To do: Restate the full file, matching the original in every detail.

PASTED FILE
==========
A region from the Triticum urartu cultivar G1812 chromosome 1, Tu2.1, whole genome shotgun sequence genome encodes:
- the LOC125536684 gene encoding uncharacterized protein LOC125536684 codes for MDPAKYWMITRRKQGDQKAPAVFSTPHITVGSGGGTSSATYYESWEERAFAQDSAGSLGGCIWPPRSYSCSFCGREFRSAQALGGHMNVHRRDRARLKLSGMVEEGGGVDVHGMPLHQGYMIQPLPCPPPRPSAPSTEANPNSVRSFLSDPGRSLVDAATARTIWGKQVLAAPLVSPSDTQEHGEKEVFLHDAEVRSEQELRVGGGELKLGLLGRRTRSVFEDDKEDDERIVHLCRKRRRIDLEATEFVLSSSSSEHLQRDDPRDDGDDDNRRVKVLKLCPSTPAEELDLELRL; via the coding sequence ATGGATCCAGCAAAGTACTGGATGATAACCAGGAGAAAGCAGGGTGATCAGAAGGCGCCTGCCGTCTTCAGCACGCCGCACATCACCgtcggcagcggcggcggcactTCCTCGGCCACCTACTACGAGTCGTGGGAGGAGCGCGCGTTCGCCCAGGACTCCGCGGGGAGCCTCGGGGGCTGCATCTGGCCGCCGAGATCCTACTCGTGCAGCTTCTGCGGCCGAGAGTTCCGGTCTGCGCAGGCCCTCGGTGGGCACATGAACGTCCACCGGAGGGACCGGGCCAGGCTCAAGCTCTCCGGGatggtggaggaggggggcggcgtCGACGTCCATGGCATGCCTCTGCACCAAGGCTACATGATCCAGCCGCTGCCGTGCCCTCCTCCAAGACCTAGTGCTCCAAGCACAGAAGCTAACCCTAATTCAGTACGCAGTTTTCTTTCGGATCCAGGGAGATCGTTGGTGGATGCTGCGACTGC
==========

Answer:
A region from the Triticum urartu cultivar G1812 chromosome 1, Tu2.1, whole genome shotgun sequence genome encodes:
- the LOC125536684 gene encoding uncharacterized protein LOC125536684 codes for MDPAKYWMITRRKQGDQKAPAVFSTPHITVGSGGGTSSATYYESWEERAFAQDSAGSLGGCIWPPRSYSCSFCGREFRSAQALGGHMNVHRRDRARLKLSGMVEEGGGVDVHGMPLHQGYMIQPLPCPPPRPSAPSTEANPNSVRSFLSDPGRSLVDAATARTIWGKQVLAAPLVSPSDTQEHGEKEVFLHDAEVRSEQELRVGGGELKLGLLGRRTRSVFEDDKEDDERIVHLCRKRRRIDLEATEFVLSSSSSEHLQRDDPRDDGDDDNRRVKVLKLCPSTPAEELDLELRL; via the coding sequence ATGGATCCAGCAAAGTACTGGATGATAACCAGGAGAAAGCAGGGTGATCAGAAGGCGCCTGCCGTCTTCAGCACGCCGCACATCACCgtcggcagcggcggcggcactTCCTCGGCCACCTACTACGAGTCGTGGGAGGAGCGCGCGTTCGCCCAGGACTCCGCGGGGAGCCTCGGGGGCTGCATCTGGCCGCCGAGATCCTACTCGTGCAGCTTCTGCGGCCGAGAGTTCCGGTCTGCGCAGGCCCTCGGTGGGCACATGAACGTCCACCGGAGGGACCGGGCCAGGCTCAAGCTCTCCGGGatggtggaggaggggggcggcgtCGACGTCCATGGCATGCCTCTGCACCAAGGCTACATGATCCAGCCGCTGCCGTGCCCTCCTCCAAGACCTAGTGCTCCAAGCACAGAAGCTAACCCTAATTCAGTACGCAGTTTTCTTTCGGATCCAGGGAGATCGTTGGTGGATGCTGCGACTGC